Violet leaves and flowers are edible. 100 grams of fresh green leaves contain 264 milligrams of ascorbic acid (a component of vitamin C) and 20,000 IU of vitamin A. Medicinally, the dried leaves are taken as tea and used to ease fibrocystic breasts and other breast swellings. There is a history of using violet leaves to treat tumors, especially of the skin, the breasts, and the glands. The leaves were taken internally as a tea and applied to external tumors through baths, compresses, or poultices. The high salicylic acid content of fresh leaves is thought to be the active component here. I don’t know of any modern studies that corroborate violet’s cancer-easing properties.
For many decades the most popular use of violet was to ease coughs and sore throats. “Syrup of Violet”, made from the violet flower, was used for this purpose and as a laxative, particularly for infants and children. Violet leaf tea can soothe coughs and sore throats.
Several themes emerge from violet: the overlooked beauty; the plant that shows the world a gorgeous flower, but does its real work in the interior; a common “weed”, stubbornly spreading, that has the power to nourish and soothe us. Next time you see a violet—and you may have to look closely, as the purple flowers are already gone for the year—think about the ways you protect and nourish your inner soul, and how you find the courage to show your creations to the world.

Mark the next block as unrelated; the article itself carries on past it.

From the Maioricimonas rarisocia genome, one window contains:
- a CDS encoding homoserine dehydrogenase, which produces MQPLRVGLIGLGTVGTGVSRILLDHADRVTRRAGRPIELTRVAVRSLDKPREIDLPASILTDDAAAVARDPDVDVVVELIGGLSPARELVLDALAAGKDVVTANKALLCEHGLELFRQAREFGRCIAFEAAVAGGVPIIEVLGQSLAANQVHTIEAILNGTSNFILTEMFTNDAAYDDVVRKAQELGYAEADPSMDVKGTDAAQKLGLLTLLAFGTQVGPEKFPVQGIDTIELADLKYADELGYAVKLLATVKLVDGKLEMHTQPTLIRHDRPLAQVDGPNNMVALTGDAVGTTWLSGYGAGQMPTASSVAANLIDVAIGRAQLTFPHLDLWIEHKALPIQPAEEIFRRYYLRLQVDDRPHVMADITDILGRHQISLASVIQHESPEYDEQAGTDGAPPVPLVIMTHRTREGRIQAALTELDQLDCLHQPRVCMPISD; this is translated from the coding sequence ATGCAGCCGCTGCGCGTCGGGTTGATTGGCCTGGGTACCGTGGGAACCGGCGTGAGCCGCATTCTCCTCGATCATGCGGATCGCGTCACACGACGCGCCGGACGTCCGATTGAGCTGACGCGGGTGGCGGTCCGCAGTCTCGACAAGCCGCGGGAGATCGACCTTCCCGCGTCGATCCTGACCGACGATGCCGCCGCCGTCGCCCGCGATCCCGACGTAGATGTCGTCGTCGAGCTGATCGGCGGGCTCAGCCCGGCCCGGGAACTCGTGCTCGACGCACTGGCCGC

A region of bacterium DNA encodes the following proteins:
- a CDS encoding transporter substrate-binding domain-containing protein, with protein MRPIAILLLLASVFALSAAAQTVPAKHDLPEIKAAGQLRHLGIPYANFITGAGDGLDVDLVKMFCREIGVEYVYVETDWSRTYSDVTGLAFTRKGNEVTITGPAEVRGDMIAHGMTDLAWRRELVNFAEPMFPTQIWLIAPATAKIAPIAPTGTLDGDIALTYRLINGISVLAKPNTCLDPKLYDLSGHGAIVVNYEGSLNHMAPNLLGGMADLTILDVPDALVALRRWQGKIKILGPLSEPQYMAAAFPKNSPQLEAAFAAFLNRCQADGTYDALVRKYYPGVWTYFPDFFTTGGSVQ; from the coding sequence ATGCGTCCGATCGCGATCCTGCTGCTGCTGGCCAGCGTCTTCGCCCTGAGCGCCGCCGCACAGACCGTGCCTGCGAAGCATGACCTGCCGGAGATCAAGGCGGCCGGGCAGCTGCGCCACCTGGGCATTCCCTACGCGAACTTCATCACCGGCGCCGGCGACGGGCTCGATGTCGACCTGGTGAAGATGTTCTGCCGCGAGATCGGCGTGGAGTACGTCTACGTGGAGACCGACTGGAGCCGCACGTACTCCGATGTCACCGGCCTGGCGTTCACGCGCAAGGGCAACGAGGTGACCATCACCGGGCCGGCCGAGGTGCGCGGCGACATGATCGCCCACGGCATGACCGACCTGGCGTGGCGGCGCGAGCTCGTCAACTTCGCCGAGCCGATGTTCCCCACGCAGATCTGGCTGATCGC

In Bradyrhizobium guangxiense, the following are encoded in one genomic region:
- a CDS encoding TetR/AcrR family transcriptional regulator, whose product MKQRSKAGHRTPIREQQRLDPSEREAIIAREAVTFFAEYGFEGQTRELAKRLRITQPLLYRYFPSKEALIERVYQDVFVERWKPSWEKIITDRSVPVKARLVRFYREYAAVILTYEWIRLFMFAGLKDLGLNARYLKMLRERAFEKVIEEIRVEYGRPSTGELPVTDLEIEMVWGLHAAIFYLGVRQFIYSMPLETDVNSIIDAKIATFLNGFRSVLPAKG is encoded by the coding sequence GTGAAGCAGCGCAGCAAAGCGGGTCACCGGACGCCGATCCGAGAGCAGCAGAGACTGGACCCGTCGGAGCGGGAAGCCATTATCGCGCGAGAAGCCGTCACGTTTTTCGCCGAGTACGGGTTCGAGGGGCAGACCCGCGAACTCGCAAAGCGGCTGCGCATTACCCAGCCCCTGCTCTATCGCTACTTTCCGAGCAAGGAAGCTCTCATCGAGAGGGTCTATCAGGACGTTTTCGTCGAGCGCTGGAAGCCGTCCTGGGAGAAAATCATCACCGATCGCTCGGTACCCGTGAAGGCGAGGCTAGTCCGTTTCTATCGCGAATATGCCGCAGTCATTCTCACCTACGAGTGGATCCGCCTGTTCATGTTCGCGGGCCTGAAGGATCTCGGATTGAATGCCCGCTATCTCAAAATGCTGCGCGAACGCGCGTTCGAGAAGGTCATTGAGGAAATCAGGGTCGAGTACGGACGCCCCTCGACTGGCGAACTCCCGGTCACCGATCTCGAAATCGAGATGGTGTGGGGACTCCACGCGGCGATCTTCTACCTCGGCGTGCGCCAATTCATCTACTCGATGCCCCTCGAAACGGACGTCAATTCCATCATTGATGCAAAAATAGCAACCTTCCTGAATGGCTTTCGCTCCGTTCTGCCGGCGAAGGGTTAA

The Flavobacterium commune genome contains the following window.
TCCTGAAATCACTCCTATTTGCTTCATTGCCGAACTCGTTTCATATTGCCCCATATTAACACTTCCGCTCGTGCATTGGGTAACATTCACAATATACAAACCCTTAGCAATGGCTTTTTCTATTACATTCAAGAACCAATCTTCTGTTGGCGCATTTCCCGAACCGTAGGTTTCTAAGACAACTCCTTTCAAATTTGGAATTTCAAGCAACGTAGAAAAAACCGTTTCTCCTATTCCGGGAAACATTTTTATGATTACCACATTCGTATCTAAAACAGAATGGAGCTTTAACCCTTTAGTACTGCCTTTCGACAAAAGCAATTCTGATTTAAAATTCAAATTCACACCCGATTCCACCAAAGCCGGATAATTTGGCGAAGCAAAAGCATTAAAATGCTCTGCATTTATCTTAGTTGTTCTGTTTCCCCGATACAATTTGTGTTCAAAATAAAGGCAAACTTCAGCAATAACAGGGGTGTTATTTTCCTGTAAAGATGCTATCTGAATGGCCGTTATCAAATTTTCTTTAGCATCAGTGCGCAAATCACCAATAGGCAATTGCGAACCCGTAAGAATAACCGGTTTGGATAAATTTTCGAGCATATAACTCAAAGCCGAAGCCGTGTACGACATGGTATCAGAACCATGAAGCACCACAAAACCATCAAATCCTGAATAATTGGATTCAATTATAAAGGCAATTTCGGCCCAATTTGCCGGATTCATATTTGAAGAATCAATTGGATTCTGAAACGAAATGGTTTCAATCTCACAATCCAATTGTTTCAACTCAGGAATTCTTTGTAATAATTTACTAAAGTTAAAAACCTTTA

For more on the historical uses of Iris, and a great deal of information on how to cultivate them, see Mrs. Grieves’ A Modern Herbal.
Flower essence information drawn from The Flower Essence Repertory, Kaminski & Katz, published by the Flower Essence Society.
My favorite book on Violet and other dooryard herbs is A Wise Woman Herbal, by Susun Weed.
If you have questions about Iris, please contact me.
©2009 Stephanie J. Draus. All rights reserved.
- Viola sororia: http://commons.wikimedia.org/wiki/File%3AViola_sororia.jpg, accessed 5/27/2012.
- Orsino and Viola: http://commons.wikimedia.org/wiki/File:Orsino_and_viola_Frederick_Richard_Pickersgill.jpg, accessed 5/27/2012.
- Viola odorata: http://commons.wikimedia.org/wiki/File:Viola_odorata2JPG.jpg, accessed 5/27/2012.
- Viola gracilis: http://commons.wikimedia.org/wiki/File:Viola_gracilis_140-8541.jpg, accessed 5/27/2012.